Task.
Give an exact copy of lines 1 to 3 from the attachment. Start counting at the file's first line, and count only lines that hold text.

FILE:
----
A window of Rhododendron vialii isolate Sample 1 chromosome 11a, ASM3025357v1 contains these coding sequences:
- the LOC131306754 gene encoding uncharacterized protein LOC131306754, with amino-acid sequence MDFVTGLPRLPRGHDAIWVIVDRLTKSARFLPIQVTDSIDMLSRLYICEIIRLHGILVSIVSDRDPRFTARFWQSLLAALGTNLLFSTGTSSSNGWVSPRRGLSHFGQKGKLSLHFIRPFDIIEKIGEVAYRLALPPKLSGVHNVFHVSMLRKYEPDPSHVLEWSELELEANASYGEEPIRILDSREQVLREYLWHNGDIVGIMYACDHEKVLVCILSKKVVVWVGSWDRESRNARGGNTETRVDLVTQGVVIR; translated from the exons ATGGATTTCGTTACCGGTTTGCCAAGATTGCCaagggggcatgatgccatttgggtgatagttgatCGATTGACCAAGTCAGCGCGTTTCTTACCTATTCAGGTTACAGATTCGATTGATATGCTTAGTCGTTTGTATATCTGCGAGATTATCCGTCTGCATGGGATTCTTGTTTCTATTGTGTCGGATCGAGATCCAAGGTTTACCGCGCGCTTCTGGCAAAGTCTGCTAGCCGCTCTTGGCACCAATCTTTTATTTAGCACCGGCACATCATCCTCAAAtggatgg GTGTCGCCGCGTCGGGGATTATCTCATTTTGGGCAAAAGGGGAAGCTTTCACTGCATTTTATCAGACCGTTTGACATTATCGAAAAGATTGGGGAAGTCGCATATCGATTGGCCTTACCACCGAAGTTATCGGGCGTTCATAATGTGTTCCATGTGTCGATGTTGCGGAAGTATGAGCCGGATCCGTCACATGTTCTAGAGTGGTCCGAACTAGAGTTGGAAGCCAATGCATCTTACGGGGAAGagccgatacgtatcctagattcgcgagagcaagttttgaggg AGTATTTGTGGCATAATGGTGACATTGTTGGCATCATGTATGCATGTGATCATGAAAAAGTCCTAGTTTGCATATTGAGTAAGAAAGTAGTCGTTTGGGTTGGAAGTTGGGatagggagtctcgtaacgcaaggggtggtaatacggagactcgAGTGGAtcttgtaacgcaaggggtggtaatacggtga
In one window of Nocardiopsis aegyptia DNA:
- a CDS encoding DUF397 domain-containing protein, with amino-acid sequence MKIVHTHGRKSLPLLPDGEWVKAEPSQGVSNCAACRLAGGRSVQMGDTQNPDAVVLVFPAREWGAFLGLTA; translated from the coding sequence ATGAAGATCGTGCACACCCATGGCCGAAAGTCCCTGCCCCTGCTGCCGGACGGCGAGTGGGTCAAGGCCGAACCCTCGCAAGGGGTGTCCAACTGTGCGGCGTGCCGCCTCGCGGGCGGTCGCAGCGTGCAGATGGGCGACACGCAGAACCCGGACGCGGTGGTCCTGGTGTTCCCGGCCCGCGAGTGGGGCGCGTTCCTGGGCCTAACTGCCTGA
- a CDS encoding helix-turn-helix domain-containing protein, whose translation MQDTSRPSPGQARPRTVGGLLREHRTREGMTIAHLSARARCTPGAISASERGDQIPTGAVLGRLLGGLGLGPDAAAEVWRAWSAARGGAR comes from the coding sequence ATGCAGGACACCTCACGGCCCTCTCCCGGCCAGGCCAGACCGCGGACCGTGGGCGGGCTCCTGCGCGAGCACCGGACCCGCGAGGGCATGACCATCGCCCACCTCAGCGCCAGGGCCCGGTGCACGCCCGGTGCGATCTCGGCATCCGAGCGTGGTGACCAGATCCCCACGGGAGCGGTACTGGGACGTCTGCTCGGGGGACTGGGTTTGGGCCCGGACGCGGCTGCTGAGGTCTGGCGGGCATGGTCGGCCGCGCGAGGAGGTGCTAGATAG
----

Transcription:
A window of Rhododendron vialii isolate Sample 1 chromosome 11a, ASM3025357v1 contains these coding sequences:
- the LOC131306754 gene encoding uncharacterized protein LOC131306754, with amino-acid sequence MDFVTGLPRLPRGHDAIWVIVDRLTKSARFLPIQVTDSIDMLSRLYICEIIRLHGILVSIVSDRDPRFTARFWQSLLAALGTNLLFSTGTSSSNGWVSPRRGLSHFGQKGKLSLHFIRPFDIIEKIGEVAYRLALPPKLSGVHNVFHVSMLRKYEPDPSHVLEWSELELEANASYGEEPIRILDSREQVLREYLWHNGDIVGIMYACDHEKVLVCILSKKVVVWVGSWDRESRNARGGNTETRVDLVTQGVVIR; translated from the exons ATGGATTTCGTTACCGGTTTGCCAAGATTGCCaagggggcatgatgccatttgggtgatagttgatCGATTGACCAAGTCAGCGCGTTTCTTACCTATTCAGGTTACAGATTCGATTGATATGCTTAGTCGTTTGTATATCTGCGAGATTATCCGTCTGCATGGGATTCTTGTTTCTATTGTGTCGGATCGAGATCCAAGGTTTACCGCGCGCTTCTGGCAAAGTCTGCTAGCCGCTCTTGGCACCAATCTTTTATTTAGCACCGGCACATCATCCTCAAAtggatgg GTGTCGCCGCGTCGGGGATTATCTCATTTTGGGCAAAAGGGGAAGCTTTCACTGCATTTTATCAGACCGTTTGACATTATCGAAAAGATTGGGGAAGTCGCATATCGATTGGCCTTACCACCGAAGTTATCGGGCGTTCATAATGTGTTCCATGTGTCGATGTTGCGGAAGTATGAGCCGGATCCGTCACATGTTCTAGAGTGGTCCGAACTAGAGTTGGAAGCCAATGCATCTTACGGGGAAGagccgatacgtatcctagattcgcgagagcaagttttgaggg AGTATTTGTGGCATAATGGTGACATTGTTGGCATCATGTATGCATGTGATCATGAAAAAGTCCTAGTTTGCATATTGAGTAAGAAAGTAGTCGTTTGGGTTGGAAGTTGGGatagggagtctcgtaacgcaaggggtggtaatacggagactcgAGTGGAtcttgtaacgcaaggggtggtaatacggtga
In one window of Nocardiopsis aegyptia DNA: